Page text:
Oil companies profit as diesel goes through the roof

By: Jason Whittaker


Despite claims oil companies are already making more than they should off the price of diesel, the trucking industry will

Despite claims oil companies are already making more than they should off the price of diesel, the trucking industry will feel the pinch after crude oil hit an all-time record of $US108 a barrel this week.

General Manager of FUELtrac Geoff Trotter says the latest price rise means companies can expect a six cents per litre increase in the price of diesel come next week.

And in more bad news for operators, Trotter expects the price to keep climbing as a result of a weak US dollar and the decision of the Organisation of the Petroleum Exporting Countries (OPEC) not to increase oil production to meet demand.

"Diesel is just going to jump through the roof," he says. "OPEC’s decision has basically underpinned the most recent $7 a barrel rise that’s occurred in the crude price."

But Trotter questioned the profits oil companies are making on diesel, citing the major difference between it and the cost of unleaded fuel. He says companies are making a gross profit of more than 20 cents on diesel per litre but as little as nine cents a litre on unleaded.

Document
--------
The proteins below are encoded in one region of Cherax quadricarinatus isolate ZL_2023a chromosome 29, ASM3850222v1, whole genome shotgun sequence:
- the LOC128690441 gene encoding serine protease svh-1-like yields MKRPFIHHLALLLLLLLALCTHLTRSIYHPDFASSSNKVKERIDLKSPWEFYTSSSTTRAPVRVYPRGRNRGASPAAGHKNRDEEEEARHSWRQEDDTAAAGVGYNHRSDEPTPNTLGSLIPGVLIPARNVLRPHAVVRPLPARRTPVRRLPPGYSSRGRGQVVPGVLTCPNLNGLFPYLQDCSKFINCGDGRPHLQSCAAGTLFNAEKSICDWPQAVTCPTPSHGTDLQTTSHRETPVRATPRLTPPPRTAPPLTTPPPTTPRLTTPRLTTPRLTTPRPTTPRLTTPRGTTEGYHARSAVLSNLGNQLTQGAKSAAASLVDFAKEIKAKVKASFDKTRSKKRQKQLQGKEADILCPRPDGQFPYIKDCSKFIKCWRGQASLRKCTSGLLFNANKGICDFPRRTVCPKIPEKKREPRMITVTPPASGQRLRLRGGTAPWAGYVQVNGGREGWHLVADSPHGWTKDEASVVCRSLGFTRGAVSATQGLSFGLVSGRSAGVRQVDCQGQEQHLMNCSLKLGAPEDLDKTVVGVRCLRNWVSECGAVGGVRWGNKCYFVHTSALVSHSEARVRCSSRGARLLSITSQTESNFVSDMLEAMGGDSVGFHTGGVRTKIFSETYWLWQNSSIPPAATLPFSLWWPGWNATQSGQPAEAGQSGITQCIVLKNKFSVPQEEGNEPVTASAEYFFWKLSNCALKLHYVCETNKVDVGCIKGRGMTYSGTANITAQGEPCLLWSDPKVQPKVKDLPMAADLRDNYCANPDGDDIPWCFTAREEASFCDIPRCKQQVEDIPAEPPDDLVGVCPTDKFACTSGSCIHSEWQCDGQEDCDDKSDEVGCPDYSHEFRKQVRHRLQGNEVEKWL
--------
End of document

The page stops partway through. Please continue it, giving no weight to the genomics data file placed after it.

"In terms of what is a legitimate price, what we can say is that they are making extraordinary high profits on diesel," he says.

As such, Trotter says businesses with ample storage facilities should "negotiate what’s called a bulk delivered wholesale price", which means trucking operators will only need to pay one of the three profit margins oil companies stick on the price of fuel.

"It is linked directly to the Singapore refined product price," he says.

"The oil companies will still have the refinery margins but they will have foregone their wholesale and retail margins."br>

Furthermore, operators should negotiate this on a month-by month basis, according to Trotter. By doing so, companies with large facilities can store as much diesel as possible, meaning once another month comes around bringing with it a price hike, companies will have enough diesel stored to cut down on fuel costs.

Trotter says companies receiving the bulk price are given notice of an increase in costs, meaning they can take advantage of lower-priced diesel.

"They get seven days prior notice of next month’s rise so they have to have enough time to do something about their stockholding levels," he says.

"Before that price comes into effect next month, they fill up from their old price."

Strategies for reducing diesel costs may gain precedence if unseasonable weather, such as cyclones or hurricanes, affects world oil supplies.

"This [the price rises] is all against the background of no major supply disruptions due to weather," he says. "If that sort of thing happened, goodness only knows crude would go to $150 [a barrel].

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